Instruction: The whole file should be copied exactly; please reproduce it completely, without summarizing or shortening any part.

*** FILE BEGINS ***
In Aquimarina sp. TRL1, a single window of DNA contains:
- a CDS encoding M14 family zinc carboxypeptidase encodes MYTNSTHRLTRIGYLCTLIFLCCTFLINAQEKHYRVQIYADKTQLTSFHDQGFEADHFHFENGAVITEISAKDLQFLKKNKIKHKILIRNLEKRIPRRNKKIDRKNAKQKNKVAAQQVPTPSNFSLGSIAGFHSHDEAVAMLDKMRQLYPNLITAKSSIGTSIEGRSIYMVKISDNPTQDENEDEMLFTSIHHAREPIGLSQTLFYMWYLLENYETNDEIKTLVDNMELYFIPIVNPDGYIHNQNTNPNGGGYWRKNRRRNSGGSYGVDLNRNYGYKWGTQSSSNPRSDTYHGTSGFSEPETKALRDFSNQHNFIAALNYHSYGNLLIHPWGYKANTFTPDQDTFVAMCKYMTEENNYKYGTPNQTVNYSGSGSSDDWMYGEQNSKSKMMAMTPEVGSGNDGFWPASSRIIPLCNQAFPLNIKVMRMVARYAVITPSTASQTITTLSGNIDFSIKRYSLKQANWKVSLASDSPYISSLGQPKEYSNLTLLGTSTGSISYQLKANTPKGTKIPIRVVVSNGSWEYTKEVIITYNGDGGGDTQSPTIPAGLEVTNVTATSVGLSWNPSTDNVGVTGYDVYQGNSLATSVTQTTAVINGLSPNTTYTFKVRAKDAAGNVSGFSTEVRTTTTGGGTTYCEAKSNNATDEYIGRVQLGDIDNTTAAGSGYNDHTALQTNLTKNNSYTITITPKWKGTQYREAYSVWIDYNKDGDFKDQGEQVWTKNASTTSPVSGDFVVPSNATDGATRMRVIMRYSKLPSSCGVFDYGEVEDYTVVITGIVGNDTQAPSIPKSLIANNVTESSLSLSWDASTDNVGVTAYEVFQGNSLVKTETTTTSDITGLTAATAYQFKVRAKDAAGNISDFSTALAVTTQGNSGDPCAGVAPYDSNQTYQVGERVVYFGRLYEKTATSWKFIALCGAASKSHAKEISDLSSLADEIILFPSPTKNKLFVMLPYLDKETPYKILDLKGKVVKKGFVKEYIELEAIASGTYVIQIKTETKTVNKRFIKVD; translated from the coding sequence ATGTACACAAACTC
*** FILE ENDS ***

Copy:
In Aquimarina sp. TRL1, a single window of DNA contains:
- a CDS encoding M14 family zinc carboxypeptidase encodes MYTNSTHRLTRIGYLCTLIFLCCTFLINAQEKHYRVQIYADKTQLTSFHDQGFEADHFHFENGAVITEISAKDLQFLKKNKIKHKILIRNLEKRIPRRNKKIDRKNAKQKNKVAAQQVPTPSNFSLGSIAGFHSHDEAVAMLDKMRQLYPNLITAKSSIGTSIEGRSIYMVKISDNPTQDENEDEMLFTSIHHAREPIGLSQTLFYMWYLLENYETNDEIKTLVDNMELYFIPIVNPDGYIHNQNTNPNGGGYWRKNRRRNSGGSYGVDLNRNYGYKWGTQSSSNPRSDTYHGTSGFSEPETKALRDFSNQHNFIAALNYHSYGNLLIHPWGYKANTFTPDQDTFVAMCKYMTEENNYKYGTPNQTVNYSGSGSSDDWMYGEQNSKSKMMAMTPEVGSGNDGFWPASSRIIPLCNQAFPLNIKVMRMVARYAVITPSTASQTITTLSGNIDFSIKRYSLKQANWKVSLASDSPYISSLGQPKEYSNLTLLGTSTGSISYQLKANTPKGTKIPIRVVVSNGSWEYTKEVIITYNGDGGGDTQSPTIPAGLEVTNVTATSVGLSWNPSTDNVGVTGYDVYQGNSLATSVTQTTAVINGLSPNTTYTFKVRAKDAAGNVSGFSTEVRTTTTGGGTTYCEAKSNNATDEYIGRVQLGDIDNTTAAGSGYNDHTALQTNLTKNNSYTITITPKWKGTQYREAYSVWIDYNKDGDFKDQGEQVWTKNASTTSPVSGDFVVPSNATDGATRMRVIMRYSKLPSSCGVFDYGEVEDYTVVITGIVGNDTQAPSIPKSLIANNVTESSLSLSWDASTDNVGVTAYEVFQGNSLVKTETTTTSDITGLTAATAYQFKVRAKDAAGNISDFSTALAVTTQGNSGDPCAGVAPYDSNQTYQVGERVVYFGRLYEKTATSWKFIALCGAASKSHAKEISDLSSLADEIILFPSPTKNKLFVMLPYLDKETPYKILDLKGKVVKKGFVKEYIELEAIASGTYVIQIKTETKTVNKRFIKVD; translated from the coding sequence ATGTACACAAACTC